Interview with Joseph Adler
Joseph Adler doesn’t settle. Year after year, the award-winning Producing Artistic Director of GableStage has selected and mounted seasons of provocative, edgy plays to challenge and inspire his South Florida audience. Where other regional theatres might shy away from intense material, Adler has risked it and it has paid off. With 55 Carbonell awards (a Carbonell is our South Florida version of an Obie Award) and 187 nominations, Adler is a respected titan of the South Florida theatre community. It’s a natural fit that after 17 years at GableStage in the historic Biltmore Hotel, Adler has been asked to head the new Coconut Grove Playhouse.
JA: My family was in the restaurant business on Miami Beach and I moved here when I was a kid. After I went to school at Carnegie Mellon and NYU, I came back to make a low budget movie and decided to stay. I had an opportunity to work in film and theatre here. I’m glad I stayed because this town has changed so much in a positive way. It’s become a really exciting, cosmopolitan town.
OIR: What kind of support has the community provided you over the years?
JA: Most of what’s happened in the Arts has happened because we have the greatest Department of Cultural Affairs of any county in the country. And then there are the tax dollars. People actually voted to float bonds to support the arts. That’s where the $20 million is coming for the new Coconut Grove Playhouse. [GableStage] also has a terrific core of loyal supporters that make all the difference.
People have this mistaken notion South Florida is filled with people who want to see the umpteenth production of “Fiddler on the Roof”. It’s not true. Our Sunday matinees that skew older are the hippest audience I have. I’ve done plays that really push the envelope. A few years ago, we did a play called “Killer Joe”, which was very trailer park and had been a big hit in London. Our then Executive Director said, “Are you really going to do Killer Joe? With the violence and the sex? Here in Coral Gables? At the Biltmore?” I said, “Yes, and it’s going to be our biggest grossing show.” And it was. We proved there’s an audience that will support the kind of theatre that reflects what’s going on in the real world.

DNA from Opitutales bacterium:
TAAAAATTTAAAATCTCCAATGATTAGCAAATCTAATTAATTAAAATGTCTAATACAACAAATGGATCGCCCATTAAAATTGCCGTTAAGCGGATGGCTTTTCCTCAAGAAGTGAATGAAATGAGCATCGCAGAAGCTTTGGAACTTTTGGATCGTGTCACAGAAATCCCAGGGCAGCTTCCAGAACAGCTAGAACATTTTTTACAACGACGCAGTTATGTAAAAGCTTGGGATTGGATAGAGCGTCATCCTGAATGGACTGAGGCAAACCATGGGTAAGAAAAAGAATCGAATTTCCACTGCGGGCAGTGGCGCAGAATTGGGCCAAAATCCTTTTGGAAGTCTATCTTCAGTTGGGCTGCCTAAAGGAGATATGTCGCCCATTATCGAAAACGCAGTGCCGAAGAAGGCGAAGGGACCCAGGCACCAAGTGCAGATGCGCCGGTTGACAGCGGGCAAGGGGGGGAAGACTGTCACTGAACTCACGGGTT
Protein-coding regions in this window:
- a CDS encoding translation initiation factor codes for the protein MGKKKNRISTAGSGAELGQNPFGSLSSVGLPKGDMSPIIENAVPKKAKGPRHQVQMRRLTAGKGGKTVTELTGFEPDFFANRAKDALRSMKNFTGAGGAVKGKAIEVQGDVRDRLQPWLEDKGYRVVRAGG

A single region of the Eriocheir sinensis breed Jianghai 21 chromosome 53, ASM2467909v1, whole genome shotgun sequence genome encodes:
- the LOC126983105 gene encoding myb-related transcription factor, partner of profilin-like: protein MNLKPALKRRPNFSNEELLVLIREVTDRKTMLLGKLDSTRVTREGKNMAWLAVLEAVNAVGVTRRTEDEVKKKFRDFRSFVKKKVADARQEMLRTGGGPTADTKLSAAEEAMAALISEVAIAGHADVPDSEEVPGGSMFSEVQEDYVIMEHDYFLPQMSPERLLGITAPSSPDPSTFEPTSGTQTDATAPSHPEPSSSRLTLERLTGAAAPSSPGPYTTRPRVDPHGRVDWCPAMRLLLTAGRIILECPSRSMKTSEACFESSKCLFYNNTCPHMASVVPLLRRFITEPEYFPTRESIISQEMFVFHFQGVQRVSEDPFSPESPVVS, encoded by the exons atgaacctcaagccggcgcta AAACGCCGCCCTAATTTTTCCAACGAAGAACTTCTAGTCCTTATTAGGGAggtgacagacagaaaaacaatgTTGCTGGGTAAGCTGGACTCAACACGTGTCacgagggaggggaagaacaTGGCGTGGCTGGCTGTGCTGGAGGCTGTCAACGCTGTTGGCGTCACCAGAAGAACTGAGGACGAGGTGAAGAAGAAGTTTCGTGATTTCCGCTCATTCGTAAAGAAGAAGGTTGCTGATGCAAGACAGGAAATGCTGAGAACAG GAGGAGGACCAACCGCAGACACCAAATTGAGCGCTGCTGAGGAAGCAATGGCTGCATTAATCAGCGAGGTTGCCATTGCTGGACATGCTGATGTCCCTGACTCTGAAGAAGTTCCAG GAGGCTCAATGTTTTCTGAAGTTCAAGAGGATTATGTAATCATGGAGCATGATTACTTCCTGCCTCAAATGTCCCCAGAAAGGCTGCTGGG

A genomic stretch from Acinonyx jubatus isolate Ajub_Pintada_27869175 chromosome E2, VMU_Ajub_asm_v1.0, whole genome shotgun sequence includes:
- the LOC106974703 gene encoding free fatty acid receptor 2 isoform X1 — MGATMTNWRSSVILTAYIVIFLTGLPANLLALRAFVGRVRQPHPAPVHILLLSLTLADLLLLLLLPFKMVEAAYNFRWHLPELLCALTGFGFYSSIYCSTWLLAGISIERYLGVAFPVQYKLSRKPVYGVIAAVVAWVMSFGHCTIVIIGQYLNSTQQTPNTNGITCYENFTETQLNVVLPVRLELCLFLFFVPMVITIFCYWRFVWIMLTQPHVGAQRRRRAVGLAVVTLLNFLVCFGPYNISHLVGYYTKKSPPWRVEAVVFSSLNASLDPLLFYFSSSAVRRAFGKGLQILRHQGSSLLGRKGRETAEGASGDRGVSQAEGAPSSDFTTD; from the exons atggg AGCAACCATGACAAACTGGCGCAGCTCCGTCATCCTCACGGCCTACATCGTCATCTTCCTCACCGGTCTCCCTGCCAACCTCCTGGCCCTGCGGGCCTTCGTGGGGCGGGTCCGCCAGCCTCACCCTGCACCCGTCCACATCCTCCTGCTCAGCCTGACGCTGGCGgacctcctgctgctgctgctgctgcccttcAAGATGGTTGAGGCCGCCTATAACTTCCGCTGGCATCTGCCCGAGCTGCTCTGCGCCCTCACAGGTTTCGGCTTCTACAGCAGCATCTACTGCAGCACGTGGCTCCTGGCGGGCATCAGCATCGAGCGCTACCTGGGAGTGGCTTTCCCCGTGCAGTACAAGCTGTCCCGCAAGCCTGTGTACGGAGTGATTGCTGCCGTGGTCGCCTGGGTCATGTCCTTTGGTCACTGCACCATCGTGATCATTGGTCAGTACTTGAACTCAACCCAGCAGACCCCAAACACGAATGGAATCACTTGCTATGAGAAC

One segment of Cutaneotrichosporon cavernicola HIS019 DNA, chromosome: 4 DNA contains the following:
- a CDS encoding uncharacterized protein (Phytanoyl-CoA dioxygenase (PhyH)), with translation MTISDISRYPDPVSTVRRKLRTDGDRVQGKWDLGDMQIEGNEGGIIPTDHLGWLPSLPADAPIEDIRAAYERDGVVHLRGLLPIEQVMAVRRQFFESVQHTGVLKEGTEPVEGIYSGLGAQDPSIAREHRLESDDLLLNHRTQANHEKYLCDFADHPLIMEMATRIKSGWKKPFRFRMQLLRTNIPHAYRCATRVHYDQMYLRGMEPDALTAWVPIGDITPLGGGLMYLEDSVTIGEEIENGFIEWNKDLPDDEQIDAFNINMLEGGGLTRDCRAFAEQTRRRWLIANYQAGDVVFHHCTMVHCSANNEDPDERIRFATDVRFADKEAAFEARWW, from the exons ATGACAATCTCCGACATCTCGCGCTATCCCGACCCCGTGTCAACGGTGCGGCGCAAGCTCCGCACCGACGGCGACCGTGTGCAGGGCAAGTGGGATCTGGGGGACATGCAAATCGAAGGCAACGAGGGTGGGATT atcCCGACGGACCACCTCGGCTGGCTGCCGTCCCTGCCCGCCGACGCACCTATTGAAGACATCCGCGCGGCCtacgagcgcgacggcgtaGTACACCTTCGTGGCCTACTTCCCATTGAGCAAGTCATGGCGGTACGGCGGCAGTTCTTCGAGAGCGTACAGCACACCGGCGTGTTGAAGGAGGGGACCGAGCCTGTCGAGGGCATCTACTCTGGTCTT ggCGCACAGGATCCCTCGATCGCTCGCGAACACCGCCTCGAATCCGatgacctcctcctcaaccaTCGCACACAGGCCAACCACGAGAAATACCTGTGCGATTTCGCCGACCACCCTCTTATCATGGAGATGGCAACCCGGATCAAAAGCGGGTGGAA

OIR: You’re known for producing plays right after their Broadway and Off-Broadway runs. How are you able to get the rights over other theatres around the country?
JA: You have to have good relationships with people representing the plays and lobby early. When we started, we were the only regional theatre interested in those plays, so it wasn’t that hard. Now, other theatres realize it is possible, so I have to work a little harder. It’s rewarding to see there is an audience that appreciates sophisticated material.
Last season I got the rights to Terrence McNally’s “Mother’s and Sons” while it was still on Broadway. Ours was the first production after its Broadway run. Two or three of the producers happened to be in town and saw our production. They got in touch with McNally and told him he must come down and see it. His production of “It’s Only a Play” with Nathan Lane and Matthew Broderick, is selling out on Broadway. He stood up at the end to applaud the actors. It was amazing.
OIR: What is your vision for the new Coconut Grove Playhouse?
JA: The County is heavily involved and they have the bond money. I feel confident saying it is really going to become a reality. We’re going to have a 250-300 seat theatre. We’re working with the same consulting firm that worked on the Arsht Center to discuss our needs.
OIR: What do you see for the future?
JA: I see Miami becoming a great theatre town, like Chicago. More actors are staying here because there are new theatres where they can work. When that happens, more writers and directors will come to Miami as well.